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Behind the Scenes on Singapore Airlines

Such stylish details are the SIA way—things like complimentary champagne in economy class, or fresh-brewed cappuccino in first and business. Then there are the 12 tons of caviar Singapore serves in a single year, an extravagance many airlines would consider mindless. "Sure, some passengers don't eat caviar," Ong admits. "But you know what?They still like to see the caviar."

Since most of the big long-haul flights leave Singapore at night, the meal carts are now flying down the assembly line. Ninety minutes before a flight's departure the trucks roll up at the SICC loading bays to get the goods—not just dinner, but carts full of liquor and juice, pounds upon pounds of ice cubes, boxes of duty-free perfumes and calculators, bundles of Asian Wall Street Journals, fresh orchids for first- and business-class bathrooms, and a few hundred vacuum-packed blankets and pillows that just came in from the laundry center down the road.

the man you want to know

Back at Changi's Terminal 2, duty station manager Lee Yin has to make a decision. Bad weather has delayed Flight 232 from Sydney by an hour, and a dozen of its passengers are connecting with outgoing flights. Should he hold the 6:35 to Bangkok for the couple in business class?The next SIA flight isn't until 10:40. Unless he can book them on Thai Airways at 7:45. . . . Then there's the passenger transferring to Hong Kong on the 7 P.M.—possible, if Lee gets him a buggy to the gate and he agrees to leave his checked bags behind for the next morning's flight.

Lee is one of five duty station managers employed at Changi, and during his eight-hour shift, every flight on every airline comes under his watch; all decisions to hold or not hold outbound flights are made by his office. Clearly, this is a guy you'd want on your side.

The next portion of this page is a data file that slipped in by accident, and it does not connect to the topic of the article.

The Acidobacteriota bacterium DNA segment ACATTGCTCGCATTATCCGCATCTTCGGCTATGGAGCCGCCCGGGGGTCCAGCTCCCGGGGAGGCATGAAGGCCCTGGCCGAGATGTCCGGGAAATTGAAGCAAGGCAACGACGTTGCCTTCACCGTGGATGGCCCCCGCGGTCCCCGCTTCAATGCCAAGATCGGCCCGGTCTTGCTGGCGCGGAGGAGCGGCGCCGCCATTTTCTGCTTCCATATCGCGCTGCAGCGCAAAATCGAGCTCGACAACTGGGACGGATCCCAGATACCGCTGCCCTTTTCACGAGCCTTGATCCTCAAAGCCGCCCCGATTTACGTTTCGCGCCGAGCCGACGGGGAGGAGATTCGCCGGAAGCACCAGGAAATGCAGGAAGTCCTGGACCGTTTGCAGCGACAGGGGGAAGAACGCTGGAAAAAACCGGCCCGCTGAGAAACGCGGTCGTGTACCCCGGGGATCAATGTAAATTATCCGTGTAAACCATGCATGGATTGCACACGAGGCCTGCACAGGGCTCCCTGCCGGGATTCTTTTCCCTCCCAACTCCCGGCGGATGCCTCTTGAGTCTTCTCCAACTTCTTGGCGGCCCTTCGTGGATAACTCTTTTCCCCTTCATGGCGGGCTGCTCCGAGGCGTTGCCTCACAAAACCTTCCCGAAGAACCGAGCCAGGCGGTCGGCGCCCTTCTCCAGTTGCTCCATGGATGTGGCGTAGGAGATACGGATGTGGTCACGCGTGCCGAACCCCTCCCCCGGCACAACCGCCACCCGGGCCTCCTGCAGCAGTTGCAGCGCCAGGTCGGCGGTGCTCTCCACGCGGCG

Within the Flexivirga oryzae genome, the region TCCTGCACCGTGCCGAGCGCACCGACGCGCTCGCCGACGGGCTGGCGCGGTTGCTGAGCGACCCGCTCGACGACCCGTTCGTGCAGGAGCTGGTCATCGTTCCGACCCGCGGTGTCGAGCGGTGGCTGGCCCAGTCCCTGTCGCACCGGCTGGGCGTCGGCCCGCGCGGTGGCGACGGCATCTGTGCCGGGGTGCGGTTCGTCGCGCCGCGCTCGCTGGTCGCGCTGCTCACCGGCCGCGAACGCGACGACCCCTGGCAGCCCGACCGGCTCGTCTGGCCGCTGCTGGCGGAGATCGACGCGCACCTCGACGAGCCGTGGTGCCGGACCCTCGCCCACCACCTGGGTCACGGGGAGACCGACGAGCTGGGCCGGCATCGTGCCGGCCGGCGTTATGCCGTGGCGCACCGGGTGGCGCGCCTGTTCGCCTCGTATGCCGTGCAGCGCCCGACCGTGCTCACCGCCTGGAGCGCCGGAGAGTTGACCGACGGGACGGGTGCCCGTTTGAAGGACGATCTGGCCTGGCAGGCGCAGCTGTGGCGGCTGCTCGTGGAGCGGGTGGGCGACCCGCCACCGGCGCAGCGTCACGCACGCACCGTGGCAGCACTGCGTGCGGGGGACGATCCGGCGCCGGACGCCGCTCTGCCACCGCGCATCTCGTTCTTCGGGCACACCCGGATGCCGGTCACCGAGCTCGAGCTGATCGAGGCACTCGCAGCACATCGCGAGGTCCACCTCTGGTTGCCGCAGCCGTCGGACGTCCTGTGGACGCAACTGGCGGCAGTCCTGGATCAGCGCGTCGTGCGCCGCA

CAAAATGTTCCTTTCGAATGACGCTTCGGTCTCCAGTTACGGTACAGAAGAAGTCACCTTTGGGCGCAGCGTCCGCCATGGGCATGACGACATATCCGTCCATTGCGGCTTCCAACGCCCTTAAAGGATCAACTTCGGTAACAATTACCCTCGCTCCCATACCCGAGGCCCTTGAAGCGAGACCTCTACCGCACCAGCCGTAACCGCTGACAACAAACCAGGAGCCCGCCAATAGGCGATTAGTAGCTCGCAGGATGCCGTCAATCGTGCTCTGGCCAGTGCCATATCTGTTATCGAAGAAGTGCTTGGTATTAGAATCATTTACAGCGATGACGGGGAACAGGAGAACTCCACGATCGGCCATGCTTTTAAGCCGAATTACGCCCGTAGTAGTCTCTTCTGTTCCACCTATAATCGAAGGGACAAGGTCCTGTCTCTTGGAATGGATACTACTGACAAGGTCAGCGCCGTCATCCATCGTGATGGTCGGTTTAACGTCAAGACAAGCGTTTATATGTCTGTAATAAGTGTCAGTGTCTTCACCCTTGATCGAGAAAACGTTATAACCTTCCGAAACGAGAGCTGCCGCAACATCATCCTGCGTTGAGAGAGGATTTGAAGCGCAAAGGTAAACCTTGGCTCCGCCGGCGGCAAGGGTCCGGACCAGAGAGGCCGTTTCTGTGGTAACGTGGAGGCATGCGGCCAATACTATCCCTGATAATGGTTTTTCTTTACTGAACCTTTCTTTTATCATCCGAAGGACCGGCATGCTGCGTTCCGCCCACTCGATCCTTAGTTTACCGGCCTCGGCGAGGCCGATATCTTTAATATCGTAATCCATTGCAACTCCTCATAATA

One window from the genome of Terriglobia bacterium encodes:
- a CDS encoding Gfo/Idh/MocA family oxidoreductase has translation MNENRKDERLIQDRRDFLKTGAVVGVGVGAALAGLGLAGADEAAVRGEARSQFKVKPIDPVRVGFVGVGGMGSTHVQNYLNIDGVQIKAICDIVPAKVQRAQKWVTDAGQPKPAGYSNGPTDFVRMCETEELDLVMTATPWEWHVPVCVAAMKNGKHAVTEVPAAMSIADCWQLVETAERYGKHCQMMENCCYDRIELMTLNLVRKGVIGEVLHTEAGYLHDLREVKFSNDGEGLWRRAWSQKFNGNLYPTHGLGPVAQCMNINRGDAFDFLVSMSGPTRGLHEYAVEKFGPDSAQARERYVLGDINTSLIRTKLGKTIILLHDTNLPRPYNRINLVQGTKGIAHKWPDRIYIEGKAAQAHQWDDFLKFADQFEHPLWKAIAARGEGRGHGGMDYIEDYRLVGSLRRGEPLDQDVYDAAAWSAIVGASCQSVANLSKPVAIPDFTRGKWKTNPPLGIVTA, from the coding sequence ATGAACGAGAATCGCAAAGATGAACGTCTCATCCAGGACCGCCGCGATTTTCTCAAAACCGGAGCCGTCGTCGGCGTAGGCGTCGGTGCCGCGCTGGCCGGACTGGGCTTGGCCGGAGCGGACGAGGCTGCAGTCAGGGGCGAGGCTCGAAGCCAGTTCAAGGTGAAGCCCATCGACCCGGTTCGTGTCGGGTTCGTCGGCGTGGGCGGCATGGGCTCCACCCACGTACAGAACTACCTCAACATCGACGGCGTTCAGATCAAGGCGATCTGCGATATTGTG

engine trouble

At 8:15 P.M., in his office overlooking a massive airplane hangar, Liu Kim Yoong is coping with an AOG. If there's one thing a senior manager of base maintenance can't stand, it's an aircraft-on-ground—more specifically, a grounded plane. AOG's do nobody any good. And now Liu's got one, in Frankfurt to boot: a 747 with a faulty engine that needs replacing. Anything less could be done by engineers in Germany, but for major work like this, SIA often sends its own maintenance crew. "The boys can be there in twenty hours," Liu is saying as he scans a list of departures. An AOG team of 11 engineers is on standby at all times; Liu's boys are hitching a ride on tonight's flight to Frankfurt, taking the new engine along in the cargo hold. "This almost never happens," he assures me as he looks out on Hangar 1.

Three stories below, a 777 is undergoing an "A-check," a quick 24- to 48-hour work-over. Parked next to it is a 747 wrapped in scaffolding for a five-day "C-check"; a sign on the scaffold reads, please remove shoes before walking on wing. Including the one in Frankfurt, that looks like three AOG's in a fleet of 92. Not bad, but as Liu reminds me, every minute on the ground counts. After all, each of the airline's 36 747's is in the air an average of 13.95 hours per day.

break out the champagne